In the last twenty-five years, the world had witnessed quite a few devastating but short-lived wars, including the war fought between the United States of America and the state of Iraq. (Sometimes the balance of power between the two warring countries could be so far apart, instant victory led us to believe the winner is on the side of a legitimate war). Though the outcome of that war was evident, the jury is still out on whether the war against Iraq was a justified one. Ironically, with one of the key players in the decision making process questioning the legitimacy of the attack against the enemy, after the fact, it would be hard to not assume the war that was hastily declared and waged against Iraq was a wrong one. In nutshell, it is truly not aligned to the concept of “war was a necessary evil” as most of us led to believe in the beginning. Some experts said the war was motivated by either greed or vendetta. When war loses its purpose and a lack of objectivity to be defined, the outcome leaves us with blurred vision. What left for us to speculate is that what would be the ramification of the reckless war for the next generation of both nations involved and for that matter to the rest of the world?  Apparently, history also taught us wars had been fought for religion, economic and for the obvious reason, VENDETTA!  

The current and the previous prime ministers of the regime in Ethiopia seem to have a little of Napoleon Bonaparte, Adolf Hitler and “we are the super power” mentality in them. Those traits were clearly demonstrated in the 1998-2000 war with Eritrea. What was not clearly established was a motive that distinctly defined to warrant the war that claimed so many precious lives on both sides. On the upcoming war that is imminent, the regime in Ethiopia seems to be prepared to navigate itself into another potentially devastating war. A war motivated by fear driven vendetta.

An averted war is a beginning of another

The 1998-2000 war between the minority- led Ethiopia and Eritrea was a war that had no clarity when it comes to justification for pursuing such a destructive war. The minority regime and enemies of Eritrea believed it was time to advance their war agenda against Eritrea. Unfortunately, there was no clear validated motive to start the war until they finally stumbled on Badme. Though Badme became the focal point, the hidden agenda was access to the sea.  The goal was to forcing the government of Eritrea to re-negotiate and/or overthrow the government and replace it with a puppet government. The war ended with Eritrea successfully defending its territory and the enemy’s military force dilapidated to the point of no recovery. The regime’s supporters and advisors saw the potential danger facing Ethiopia and advised the regime to accept the Alger’s Agreement and successfully managed to avert the war in the name of peace agreement. One has to wonder why the institutions and countries chosen to be the guarantors of the Alger’s Peace Agreement failed to enforce the final and binding agreement by forcing the regime in Ethiopia to accept the final decision and surrender Badme to its rightful owner. Apparently, the agreement was used to simply avert the danger the regime in Ethiopia was facing at the time. The no war no peace attitude displayed by the regime and encouraged by the key allies of the regime is to frustrate Eritrea and its people into submission. What Eritrea and the people of Eritrea are facing today is the byproduct of the averted war.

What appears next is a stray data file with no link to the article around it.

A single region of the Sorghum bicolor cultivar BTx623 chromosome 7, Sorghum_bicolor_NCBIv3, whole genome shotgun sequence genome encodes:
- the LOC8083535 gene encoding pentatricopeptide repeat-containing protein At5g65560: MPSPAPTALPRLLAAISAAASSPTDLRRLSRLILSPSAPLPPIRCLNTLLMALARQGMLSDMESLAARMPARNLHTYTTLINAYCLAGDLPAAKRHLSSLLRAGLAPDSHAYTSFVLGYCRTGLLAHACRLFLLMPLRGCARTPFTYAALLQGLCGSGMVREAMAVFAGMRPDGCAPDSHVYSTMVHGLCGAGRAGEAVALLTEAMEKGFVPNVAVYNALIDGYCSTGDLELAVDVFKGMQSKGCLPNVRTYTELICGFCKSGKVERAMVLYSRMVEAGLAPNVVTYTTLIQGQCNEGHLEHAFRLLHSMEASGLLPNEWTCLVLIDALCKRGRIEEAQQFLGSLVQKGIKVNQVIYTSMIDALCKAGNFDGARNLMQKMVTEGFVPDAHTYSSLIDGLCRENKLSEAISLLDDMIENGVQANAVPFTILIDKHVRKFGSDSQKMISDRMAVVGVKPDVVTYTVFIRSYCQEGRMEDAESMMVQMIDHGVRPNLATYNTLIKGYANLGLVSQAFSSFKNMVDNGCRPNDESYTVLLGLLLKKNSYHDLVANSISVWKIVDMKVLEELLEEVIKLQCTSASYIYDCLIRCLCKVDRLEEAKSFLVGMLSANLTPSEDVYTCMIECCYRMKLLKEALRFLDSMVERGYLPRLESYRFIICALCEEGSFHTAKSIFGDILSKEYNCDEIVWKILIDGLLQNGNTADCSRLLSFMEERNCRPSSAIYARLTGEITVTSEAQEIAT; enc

Is there a legitimate fear that is pushing the regime to ponder war against Eritrea?

One needs to keep in mind that the current Eritrean government had played a key role to assist the current regime in Ethiopia in grabbing power. As a coordinator of the war against the military junta (DERG) and owner of the war blueprint, the Eritrean government (EPLF at the time) played a major role in creating the group known as EPRDF that seized power in Ethiopia. The regime in Ethiopia had the Eritrean Liberation Front behind it to topple the Mingistu’s regime. In the meantime, the entire nation was against the military Junta which helped the EPRDF to successfully seize power.

The current regime in Ethiopia had the people of Ethiopia and the West supporting it in its war of aggression against Eritrea in 1998-2000 but failed. Today, there are formidable enemies that are willing to wage war against the regime. The enemies of the regime in Ethiopia believe force is the only way to remove it from power; therefore “war is a necessary evil” as far has the enemies of the regime are concerned. The regime in Ethiopia has no blueprint for war or peace. Most importantly, the war blueprint that delivered power to the regime in Ethiopia in 1991 had always been possessed by the other side…the blueprint for peace is hijacked by its allies. The regime will find itself fighting a war against the people of Ethiopia and Eritrea soon. The regime is fighting to defend a land that belongs to others. The regime will find itself fighting its key allies’ war. The regime is certainly will not be fighting a war of peace as peace has been hijacked. Unfortunately, the regime has no blue print for peace, no blueprint for war and certainly no blueprint of land to genuinely die for!

History will repeat itself.
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Eritrea vs. the Regime in Ethiopia: Is War a Necessary Evil? Reviewed by Admin on 3:22 PM Rating: 5